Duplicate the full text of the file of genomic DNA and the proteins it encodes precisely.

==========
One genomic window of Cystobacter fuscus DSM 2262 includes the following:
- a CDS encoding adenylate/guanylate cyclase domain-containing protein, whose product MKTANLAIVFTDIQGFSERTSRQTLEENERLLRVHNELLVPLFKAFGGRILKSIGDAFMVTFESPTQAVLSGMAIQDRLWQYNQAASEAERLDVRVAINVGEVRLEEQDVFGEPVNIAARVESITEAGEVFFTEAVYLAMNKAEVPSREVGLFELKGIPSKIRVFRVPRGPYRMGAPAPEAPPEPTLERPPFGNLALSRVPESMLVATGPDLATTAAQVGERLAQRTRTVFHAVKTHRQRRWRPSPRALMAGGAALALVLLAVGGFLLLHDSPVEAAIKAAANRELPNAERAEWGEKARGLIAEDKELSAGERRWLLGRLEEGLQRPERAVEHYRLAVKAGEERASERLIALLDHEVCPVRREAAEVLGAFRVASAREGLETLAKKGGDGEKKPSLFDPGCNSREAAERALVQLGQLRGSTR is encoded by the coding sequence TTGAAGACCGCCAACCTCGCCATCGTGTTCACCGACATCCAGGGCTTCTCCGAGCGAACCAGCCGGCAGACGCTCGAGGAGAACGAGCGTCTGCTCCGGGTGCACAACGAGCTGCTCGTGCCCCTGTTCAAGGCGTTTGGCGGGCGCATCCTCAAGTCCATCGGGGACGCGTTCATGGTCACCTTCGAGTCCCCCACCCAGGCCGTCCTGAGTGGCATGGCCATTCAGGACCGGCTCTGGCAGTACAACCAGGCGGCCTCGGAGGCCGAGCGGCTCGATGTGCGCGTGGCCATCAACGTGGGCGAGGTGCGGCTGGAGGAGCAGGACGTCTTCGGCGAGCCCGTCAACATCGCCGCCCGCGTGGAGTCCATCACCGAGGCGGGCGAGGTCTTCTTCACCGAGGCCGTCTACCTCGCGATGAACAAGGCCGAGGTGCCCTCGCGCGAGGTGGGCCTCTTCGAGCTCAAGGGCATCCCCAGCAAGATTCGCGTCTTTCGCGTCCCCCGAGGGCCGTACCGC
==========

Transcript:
One genomic window of Cystobacter fuscus DSM 2262 includes the following:
- a CDS encoding adenylate/guanylate cyclase domain-containing protein, whose product MKTANLAIVFTDIQGFSERTSRQTLEENERLLRVHNELLVPLFKAFGGRILKSIGDAFMVTFESPTQAVLSGMAIQDRLWQYNQAASEAERLDVRVAINVGEVRLEEQDVFGEPVNIAARVESITEAGEVFFTEAVYLAMNKAEVPSREVGLFELKGIPSKIRVFRVPRGPYRMGAPAPEAPPEPTLERPPFGNLALSRVPESMLVATGPDLATTAAQVGERLAQRTRTVFHAVKTHRQRRWRPSPRALMAGGAALALVLLAVGGFLLLHDSPVEAAIKAAANRELPNAERAEWGEKARGLIAEDKELSAGERRWLLGRLEEGLQRPERAVEHYRLAVKAGEERASERLIALLDHEVCPVRREAAEVLGAFRVASAREGLETLAKKGGDGEKKPSLFDPGCNSREAAERALVQLGQLRGSTR is encoded by the coding sequence TTGAAGACCGCCAACCTCGCCATCGTGTTCACCGACATCCAGGGCTTCTCCGAGCGAACCAGCCGGCAGACGCTCGAGGAGAACGAGCGTCTGCTCCGGGTGCACAACGAGCTGCTCGTGCCCCTGTTCAAGGCGTTTGGCGGGCGCATCCTCAAGTCCATCGGGGACGCGTTCATGGTCACCTTCGAGTCCCCCACCCAGGCCGTCCTGAGTGGCATGGCCATTCAGGACCGGCTCTGGCAGTACAACCAGGCGGCCTCGGAGGCCGAGCGGCTCGATGTGCGCGTGGCCATCAACGTGGGCGAGGTGCGGCTGGAGGAGCAGGACGTCTTCGGCGAGCCCGTCAACATCGCCGCCCGCGTGGAGTCCATCACCGAGGCGGGCGAGGTCTTCTTCACCGAGGCCGTCTACCTCGCGATGAACAAGGCCGAGGTGCCCTCGCGCGAGGTGGGCCTCTTCGAGCTCAAGGGCATCCCCAGCAAGATTCGCGTCTTTCGCGTCCCCCGAGGGCCGTACCGC